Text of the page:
Much of the pre-war thinking involved a big battle between the British and German fleets. Jutland was it, occurring on 31 May 1916 off the coast of Denmark. The battle itself was inconclusive: the British lost more ships and men but more of the surviving German ships were severely damaged. However, the British Grand Fleet was larger and could afford to take losses whereas the German High Seas Fleet could not. Here the battlecruiser concept died rather spectacularly with the loss of HMS Queen Mary, HMS Indefatigable, and HMS Invincible in catastrophic explosions; Admiral Beattie's own flagship HMS Lion only avoided sharing their fate by the narrowest of margins due to a Heroic Sacrifice by a turret officer, prompting Beattie's acerbic quote above. On the German side SMS Lutzow was scuttled after the battle, too severely damaged to make port and SMS Seydlitz only barely managed to limp home with less than one foot of freeboard minus all of her turrets. All but Lutzow were sunk by other battle cruisers and no battle cruiser on either side returned undamaged. None of the more heavily armored Dreadnoughts were sunk. Though some battlecruisers survived until WW2 few were built during the interwar period. During WW2 battlecruisers fought battleships on 3 occasions:note  each time the battlecruiser was sunk. Jutland also saw the introduction of a new kind of fast battleship or super-dreadnought in the Queen Elizabeth class, which attempted to address the battlecruisers' shortcomings by combining relatively high speed with even bigger guns and commensurate protection.

After Jutland the British fleet remained in control of the North Sea and maintained their Naval Blockade of Germany. The Germans never challenged the British navy again and switched to unrestricted submarine warfare instead, a strategy which ultimately backfired when it helped draw the United States into the war against them. Frustration with their inactivity led the men of the High Seas fleet to mutiny in 1918, hastening the collapse of the German war effort. The German fleet eventually scuttled itself at the British fleet anchorage in Scapa Flow on June 21, 1919: 52 ships were scuttled in all, including 10 battleships and 5 battlecruisers.

Despite the ambiguous and much debated results of Jutland WWI triggered a new round of battleship construction as each nation sought to acquire "super-dreadnoughts" featuring near-battlecruiser speed with even heavier armor and bigger guns. The high costs of this naval arms race grew to be such a concern that the world's first major international arms reduction treaties (The 1922 Washington and 1930 London Naval Conferences) were aimed at limiting battleship size and reducing their numbers. (Ironically, Japanese anger at the way they were treated at these conferences actually helped set the stage for WW2). Despite these treaties battleships got to be so ridiculously powerful — the largest battleship ever created, the Japanese Yamato had nine 18" guns, and the fastest, the U.S. Iowa class, could sail at 33 knots — and so expensive that people started searching for cheaper ways to counter them. Two of these technologies led to the obsolescence of the Battleship: the airplane and the submarine. See below.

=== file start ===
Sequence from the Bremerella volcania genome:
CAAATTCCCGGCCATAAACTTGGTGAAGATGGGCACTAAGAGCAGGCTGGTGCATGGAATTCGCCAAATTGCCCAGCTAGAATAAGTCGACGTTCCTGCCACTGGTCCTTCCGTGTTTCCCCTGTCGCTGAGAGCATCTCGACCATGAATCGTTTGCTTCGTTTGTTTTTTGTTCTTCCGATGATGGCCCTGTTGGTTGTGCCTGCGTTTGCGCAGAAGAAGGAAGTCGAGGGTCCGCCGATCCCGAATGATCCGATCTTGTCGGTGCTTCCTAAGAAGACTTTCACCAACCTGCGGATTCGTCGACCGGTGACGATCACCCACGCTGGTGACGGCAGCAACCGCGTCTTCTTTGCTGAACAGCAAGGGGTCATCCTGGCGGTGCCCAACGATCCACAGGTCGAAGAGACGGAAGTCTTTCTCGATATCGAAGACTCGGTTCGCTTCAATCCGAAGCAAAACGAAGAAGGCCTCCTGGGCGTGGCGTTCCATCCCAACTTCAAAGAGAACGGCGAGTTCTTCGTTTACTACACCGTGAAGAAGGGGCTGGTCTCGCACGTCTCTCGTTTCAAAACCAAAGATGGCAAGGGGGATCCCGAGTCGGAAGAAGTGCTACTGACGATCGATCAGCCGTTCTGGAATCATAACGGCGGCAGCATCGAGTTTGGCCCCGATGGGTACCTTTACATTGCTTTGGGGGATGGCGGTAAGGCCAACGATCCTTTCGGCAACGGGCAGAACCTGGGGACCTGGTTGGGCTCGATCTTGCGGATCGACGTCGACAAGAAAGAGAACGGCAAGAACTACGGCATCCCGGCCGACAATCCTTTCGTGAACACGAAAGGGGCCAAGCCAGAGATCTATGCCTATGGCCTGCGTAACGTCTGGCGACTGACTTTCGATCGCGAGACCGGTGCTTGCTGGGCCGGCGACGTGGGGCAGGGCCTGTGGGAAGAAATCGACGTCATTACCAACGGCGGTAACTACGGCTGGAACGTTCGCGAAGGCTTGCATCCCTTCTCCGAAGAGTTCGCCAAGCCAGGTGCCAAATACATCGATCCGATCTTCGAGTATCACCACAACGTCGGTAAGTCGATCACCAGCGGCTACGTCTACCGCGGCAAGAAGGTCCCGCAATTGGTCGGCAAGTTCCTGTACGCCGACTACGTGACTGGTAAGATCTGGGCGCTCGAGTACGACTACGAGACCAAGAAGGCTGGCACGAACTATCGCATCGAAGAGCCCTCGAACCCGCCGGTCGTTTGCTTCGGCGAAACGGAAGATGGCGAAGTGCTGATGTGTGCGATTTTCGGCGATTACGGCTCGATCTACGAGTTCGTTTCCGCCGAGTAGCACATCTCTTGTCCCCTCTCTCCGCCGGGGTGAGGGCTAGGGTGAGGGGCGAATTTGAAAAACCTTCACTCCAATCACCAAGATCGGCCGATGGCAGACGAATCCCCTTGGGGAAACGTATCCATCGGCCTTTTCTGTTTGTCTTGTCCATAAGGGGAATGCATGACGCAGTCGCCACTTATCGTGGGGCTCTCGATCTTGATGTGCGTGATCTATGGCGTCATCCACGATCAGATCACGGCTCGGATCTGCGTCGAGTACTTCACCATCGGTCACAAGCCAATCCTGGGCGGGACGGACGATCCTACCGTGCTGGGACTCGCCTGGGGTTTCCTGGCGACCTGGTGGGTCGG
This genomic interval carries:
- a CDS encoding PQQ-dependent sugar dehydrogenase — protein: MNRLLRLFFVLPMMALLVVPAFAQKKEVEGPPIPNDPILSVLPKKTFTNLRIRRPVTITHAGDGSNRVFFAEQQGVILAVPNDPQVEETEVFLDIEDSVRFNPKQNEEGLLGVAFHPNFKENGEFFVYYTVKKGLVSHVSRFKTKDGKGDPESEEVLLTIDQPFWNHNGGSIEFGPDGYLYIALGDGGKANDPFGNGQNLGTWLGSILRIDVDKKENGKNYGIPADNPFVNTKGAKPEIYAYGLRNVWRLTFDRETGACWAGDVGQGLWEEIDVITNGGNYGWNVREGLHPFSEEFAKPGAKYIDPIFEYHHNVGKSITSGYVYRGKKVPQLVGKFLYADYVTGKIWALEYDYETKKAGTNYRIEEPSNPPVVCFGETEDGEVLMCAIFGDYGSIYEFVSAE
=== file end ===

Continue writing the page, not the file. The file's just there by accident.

Carrier Aviation

[T]he torpedoplane, under favorable conditions, would make the $20,000 airplane a worthy match for a $20,000,000 battle cruiser.
Rear Admiral Bradley A. Fiske, 1917

AIR RAID PEARL HARBOR. THIS IS NOT DRILL.
US Navy Telegram, 7 December 1941.

The airplane was invented just before WW1 and almost immediately afterward someone thought "Wouldn't it be cool if we could use these things to spot enemy ships?" which quickly morphed into "Wouldn't it be really cool if we could use these things to blow up those ships?" and "wouldn't it also be be cool if we could get these things across oceans without having to fly them the whole way!"

Thus Naval Aviation was born. At first they were just little seaplanes used as long-range scouts for Battleships, but as airplanes developed they gradually became capable of carrying enough explosives to do some major damage. Meanwhile, the desire for scouting aircraft to accompany the battle fleet beyond the range of land based aircraft resulted in an entirely new type of warship when the Royal Navy converted HMS Furious into the world's first aircraft carrier. This was followed by a two-decade period of naval experimentation similar to the one proceeding the Big-gun battleship that also produced some rather odd-looking vessels before arriving at the basic carrier design of a large fast ship with a flat deck and minimal superstructure that is still familiar today. And to pile irony upon irony, several of these carriers were built using the hulls of battleships and battlecruisers nations were forced to discard under the Washington Naval Treaty.